Business and employees: a common goal
CEO’s and their counterparts from industry leading companies across the world have long recognised that employee performance is directly connected to how vested they feel to the company they work for. And that’s one of the reasons that many of these companies have begun to consider and implement profit sharing plans as a powerful incentive to align their employee’s goals with the success of the company’s.
Recent research indicates that 80% of businesses now have some kind of incentive or bonus scheme in place and much as we’re often encouraged not to ‘jump on bandwagons’ in this case, it would appear that the opposite is true. But first things first, before you introduce any profit sharing scheme you must be profitable; “First make sure you are profitable. And, make sure you expect to continue making money for at least the next three years, to the best you can anticipate, “says David Wray, president of the Profit Sharing/401k Council of America. “If you announce the plan and you have no profit sharing for a couple of years, it loses its credibility as a motivating force.”
When you are confident that you will maintain profitable for the foreseeable future these are our Top 3 considerations to make when choosing and implementing a successful profit sharing plan.
1. Determine your purpose
You need to have a clear vision of what you want to accomplish by introducing an employee share scheme; is it increased motivation, increased productivity, improved retention, all of the above? There is a variety of profit sharing schemes and all serve specific purposes whether it is a deferred profit sharing plan to attract and keep those top-level execs, a retirement plan or a cash profit sharing plan. Your overall objective should determine the type of plan you choose.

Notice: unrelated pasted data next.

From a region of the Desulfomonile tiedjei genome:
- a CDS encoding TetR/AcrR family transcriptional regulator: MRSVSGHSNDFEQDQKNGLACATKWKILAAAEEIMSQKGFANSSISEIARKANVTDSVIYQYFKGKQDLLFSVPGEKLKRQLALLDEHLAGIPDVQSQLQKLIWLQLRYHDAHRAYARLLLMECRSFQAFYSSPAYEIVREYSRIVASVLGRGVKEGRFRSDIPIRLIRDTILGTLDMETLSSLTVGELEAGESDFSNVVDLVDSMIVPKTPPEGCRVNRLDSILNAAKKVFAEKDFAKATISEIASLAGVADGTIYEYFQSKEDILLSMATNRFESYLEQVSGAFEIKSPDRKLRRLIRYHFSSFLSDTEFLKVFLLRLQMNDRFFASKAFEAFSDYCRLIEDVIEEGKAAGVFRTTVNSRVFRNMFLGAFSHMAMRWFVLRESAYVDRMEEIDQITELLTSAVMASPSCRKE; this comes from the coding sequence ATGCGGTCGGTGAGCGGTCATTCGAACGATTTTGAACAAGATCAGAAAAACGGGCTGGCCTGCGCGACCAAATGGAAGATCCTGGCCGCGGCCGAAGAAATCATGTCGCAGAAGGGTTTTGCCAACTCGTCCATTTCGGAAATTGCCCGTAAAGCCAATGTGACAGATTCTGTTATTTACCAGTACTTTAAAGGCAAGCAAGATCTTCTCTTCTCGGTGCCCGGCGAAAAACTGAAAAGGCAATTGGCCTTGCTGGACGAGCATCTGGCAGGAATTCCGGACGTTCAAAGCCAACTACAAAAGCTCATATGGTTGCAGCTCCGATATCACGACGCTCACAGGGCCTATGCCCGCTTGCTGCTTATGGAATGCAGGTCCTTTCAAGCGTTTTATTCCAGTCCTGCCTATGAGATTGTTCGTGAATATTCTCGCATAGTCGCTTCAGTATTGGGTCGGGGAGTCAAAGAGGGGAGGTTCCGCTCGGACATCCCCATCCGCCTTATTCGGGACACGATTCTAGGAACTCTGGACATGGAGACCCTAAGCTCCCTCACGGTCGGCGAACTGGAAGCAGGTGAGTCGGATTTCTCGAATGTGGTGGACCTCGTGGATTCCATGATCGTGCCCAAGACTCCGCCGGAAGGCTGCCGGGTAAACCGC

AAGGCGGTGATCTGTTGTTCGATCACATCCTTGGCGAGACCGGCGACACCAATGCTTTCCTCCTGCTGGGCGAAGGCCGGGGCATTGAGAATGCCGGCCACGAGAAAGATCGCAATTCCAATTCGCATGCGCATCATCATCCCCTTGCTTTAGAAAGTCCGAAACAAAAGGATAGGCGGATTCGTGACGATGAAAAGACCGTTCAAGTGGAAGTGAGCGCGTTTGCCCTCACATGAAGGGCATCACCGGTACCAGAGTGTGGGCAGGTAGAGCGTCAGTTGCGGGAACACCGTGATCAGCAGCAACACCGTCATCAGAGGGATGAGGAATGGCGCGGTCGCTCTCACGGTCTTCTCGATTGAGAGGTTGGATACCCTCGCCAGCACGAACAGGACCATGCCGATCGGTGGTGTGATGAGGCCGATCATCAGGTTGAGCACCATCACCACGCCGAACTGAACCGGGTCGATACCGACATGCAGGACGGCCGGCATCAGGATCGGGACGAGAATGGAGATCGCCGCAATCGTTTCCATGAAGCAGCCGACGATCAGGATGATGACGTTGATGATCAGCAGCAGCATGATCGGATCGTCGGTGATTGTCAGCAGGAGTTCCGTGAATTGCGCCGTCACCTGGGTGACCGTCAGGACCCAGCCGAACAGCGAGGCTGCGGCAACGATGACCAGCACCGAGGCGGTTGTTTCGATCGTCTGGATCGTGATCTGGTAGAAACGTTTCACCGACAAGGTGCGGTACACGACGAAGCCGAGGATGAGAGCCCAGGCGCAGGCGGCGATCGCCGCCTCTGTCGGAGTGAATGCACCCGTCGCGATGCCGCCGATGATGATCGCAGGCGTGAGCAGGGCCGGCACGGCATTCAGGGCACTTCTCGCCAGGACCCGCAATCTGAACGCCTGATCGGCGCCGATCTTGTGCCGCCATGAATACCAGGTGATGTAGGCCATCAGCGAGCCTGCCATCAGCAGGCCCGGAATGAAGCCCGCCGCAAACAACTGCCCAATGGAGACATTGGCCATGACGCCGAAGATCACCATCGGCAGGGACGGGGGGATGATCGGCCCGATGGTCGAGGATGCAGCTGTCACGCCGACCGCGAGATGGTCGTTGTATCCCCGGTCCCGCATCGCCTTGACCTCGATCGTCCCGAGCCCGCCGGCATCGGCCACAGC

2. Educate and engage
For any plan or new initiative to be a success everyone from the boardroom down needs to know about it and know how they can get involved, why it exists and ultimately how they can help to drive the overall profit of the company and why they might want to! Educating employees on the concepts behind the cash is an ongoing process but without their collective buy-in, it will be hard to get the momentum you seek. Jack Stack, CEO of Springfield, Missouri commented, “The education is part of an ongoing process that is necessary to maintain a successful profit sharing plan.”
3. Consider all the options
Not all incentive plans have to be profit sharing. Profit sharing is the most commonly used incentive but you know your company and your employees and alternatives like holiday bonuses or gain sharing plans which pay on the savings made by the company as a result of better performance. If you know what you want to improve or mitigate, this can be incorporated into your incentive schemes to ensure that on successful implementation you have a community of engaged employees all working toward a common goal and one which is rewarding for you both.